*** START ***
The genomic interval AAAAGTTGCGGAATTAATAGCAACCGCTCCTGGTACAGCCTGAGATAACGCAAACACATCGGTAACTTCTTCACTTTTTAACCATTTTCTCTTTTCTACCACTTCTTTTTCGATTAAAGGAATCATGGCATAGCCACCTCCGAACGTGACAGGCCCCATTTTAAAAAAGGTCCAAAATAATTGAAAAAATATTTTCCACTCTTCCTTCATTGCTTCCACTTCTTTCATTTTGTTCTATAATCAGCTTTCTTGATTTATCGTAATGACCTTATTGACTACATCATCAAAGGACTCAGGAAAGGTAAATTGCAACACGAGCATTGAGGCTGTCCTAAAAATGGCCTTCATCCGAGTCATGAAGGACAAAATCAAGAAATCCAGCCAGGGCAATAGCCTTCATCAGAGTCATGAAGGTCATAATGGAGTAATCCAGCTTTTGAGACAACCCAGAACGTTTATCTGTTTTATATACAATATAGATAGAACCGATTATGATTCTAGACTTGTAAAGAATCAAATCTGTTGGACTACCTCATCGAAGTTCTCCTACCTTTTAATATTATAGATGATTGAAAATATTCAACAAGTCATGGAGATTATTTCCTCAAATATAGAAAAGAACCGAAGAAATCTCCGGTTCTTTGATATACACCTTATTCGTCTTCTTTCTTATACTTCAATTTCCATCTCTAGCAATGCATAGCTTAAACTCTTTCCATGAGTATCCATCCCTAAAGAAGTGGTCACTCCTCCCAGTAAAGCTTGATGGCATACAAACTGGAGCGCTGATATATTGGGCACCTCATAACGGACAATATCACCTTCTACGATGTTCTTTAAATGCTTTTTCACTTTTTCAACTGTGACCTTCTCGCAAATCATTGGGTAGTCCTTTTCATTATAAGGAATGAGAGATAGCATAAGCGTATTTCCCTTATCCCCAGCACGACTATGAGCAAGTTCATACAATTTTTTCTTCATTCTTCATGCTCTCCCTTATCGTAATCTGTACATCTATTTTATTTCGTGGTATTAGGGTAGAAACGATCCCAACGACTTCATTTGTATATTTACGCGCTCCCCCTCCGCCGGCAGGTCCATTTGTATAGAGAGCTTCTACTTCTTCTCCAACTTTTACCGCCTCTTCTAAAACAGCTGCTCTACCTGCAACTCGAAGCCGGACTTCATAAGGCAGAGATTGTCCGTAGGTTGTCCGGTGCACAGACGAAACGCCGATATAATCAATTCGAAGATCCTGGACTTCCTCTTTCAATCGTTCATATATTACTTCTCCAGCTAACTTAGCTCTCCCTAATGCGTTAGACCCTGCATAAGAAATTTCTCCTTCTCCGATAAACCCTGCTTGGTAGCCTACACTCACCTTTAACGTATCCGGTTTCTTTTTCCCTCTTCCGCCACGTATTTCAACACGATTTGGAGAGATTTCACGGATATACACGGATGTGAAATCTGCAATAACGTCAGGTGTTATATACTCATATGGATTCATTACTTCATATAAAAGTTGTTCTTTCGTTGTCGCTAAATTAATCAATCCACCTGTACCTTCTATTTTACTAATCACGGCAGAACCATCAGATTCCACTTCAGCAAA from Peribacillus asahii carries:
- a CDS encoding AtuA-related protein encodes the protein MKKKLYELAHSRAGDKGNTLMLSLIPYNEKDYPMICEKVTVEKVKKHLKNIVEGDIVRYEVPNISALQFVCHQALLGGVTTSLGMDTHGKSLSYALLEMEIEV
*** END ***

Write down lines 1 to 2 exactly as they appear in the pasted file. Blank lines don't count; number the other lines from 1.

The genomic interval AAAAGTTGCGGAATTAATAGCAACCGCTCCTGGTACAGCCTGAGATAACGCAAACACATCGGTAACTTCTTCACTTTTTAACCATTTTCTCTTTTCTACCACTTCTTTTTCGATTAAAGGAATCATGGCATAGCCACCTCCGAACGTGACAGGCCCCATTTTAAAAAAGGTCCAAAATAATTGAAAAAATATTTTCCACTCTTCCTTCATTGCTTCCACTTCTTTCATTTTGTTCTATAATCAGCTTTCTTGATTTATCGTAATGACCTTATTGACTACATCATCAAAGGACTCAGGAAAGGTAAATTGCAACACGAGCATTGAGGCTGTCCTAAAAATGGCCTTCATCCGAGTCATGAAGGACAAAATCAAGAAATCCAGCCAGGGCAATAGCCTTCATCAGAGTCATGAAGGTCATAATGGAGTAATCCAGCTTTTGAGACAACCCAGAACGTTTATCTGTTTTATATACAATATAGATAGAACCGATTATGATTCTAGACTTGTAAAGAATCAAATCTGTTGGACTACCTCATCGAAGTTCTCCTACCTTTTAATATTATAGATGATTGAAAATATTCAACAAGTCATGGAGATTATTTCCTCAAATATAGAAAAGAACCGAAGAAATCTCCGGTTCTTTGATATACACCTTATTCGTCTTCTTTCTTATACTTCAATTTCCATCTCTAGCAATGCATAGCTTAAACTCTTTCCATGAGTATCCATCCCTAAAGAAGTGGTCACTCCTCCCAGTAAAGCTTGATGGCATACAAACTGGAGCGCTGATATATTGGGCACCTCATAACGGACAATATCACCTTCTACGATGTTCTTTAAATGCTTTTTCACTTTTTCAACTGTGACCTTCTCGCAAATCATTGGGTAGTCCTTTTCATTATAAGGAATGAGAGATAGCATAAGCGTATTTCCCTTATCCCCAGCACGACTATGAGCAAGTTCATACAATTTTTTCTTCATTCTTCATGCTCTCCCTTATCGTAATCTGTACATCTATTTTATTTCGTGGTATTAGGGTAGAAACGATCCCAACGACTTCATTTGTATATTTACGCGCTCCCCCTCCGCCGGCAGGTCCATTTGTATAGAGAGCTTCTACTTCTTCTCCAACTTTTACCGCCTCTTCTAAAACAGCTGCTCTACCTGCAACTCGAAGCCGGACTTCATAAGGCAGAGATTGTCCGTAGGTTGTCCGGTGCACAGACGAAACGCCGATATAATCAATTCGAAGATCCTGGACTTCCTCTTTCAATCGTTCATATATTACTTCTCCAGCTAACTTAGCTCTCCCTAATGCGTTAGACCCTGCATAAGAAATTTCTCCTTCTCCGATAAACCCTGCTTGGTAGCCTACACTCACCTTTAACGTATCCGGTTTCTTTTTCCCTCTTCCGCCACGTATTTCAACACGATTTGGAGAGATTTCACGGATATACACGGATGTGAAATCTGCAATAACGTCAGGTGTTATATACTCATATGGATTCATTACTTCATATAAAAGTTGTTCTTTCGTTGTCGCTAAATTAATCAATCCACCTGTACCTTCTATTTTACTAATCACGGCAGAACCATCAGATTCCACTTCAGCAAA from Peribacillus asahii carries:
- a CDS encoding AtuA-related protein encodes the protein MKKKLYELAHSRAGDKGNTLMLSLIPYNEKDYPMICEKVTVEKVKKHLKNIVEGDIVRYEVPNISALQFVCHQALLGGVTTSLGMDTHGKSLSYALLEMEIEV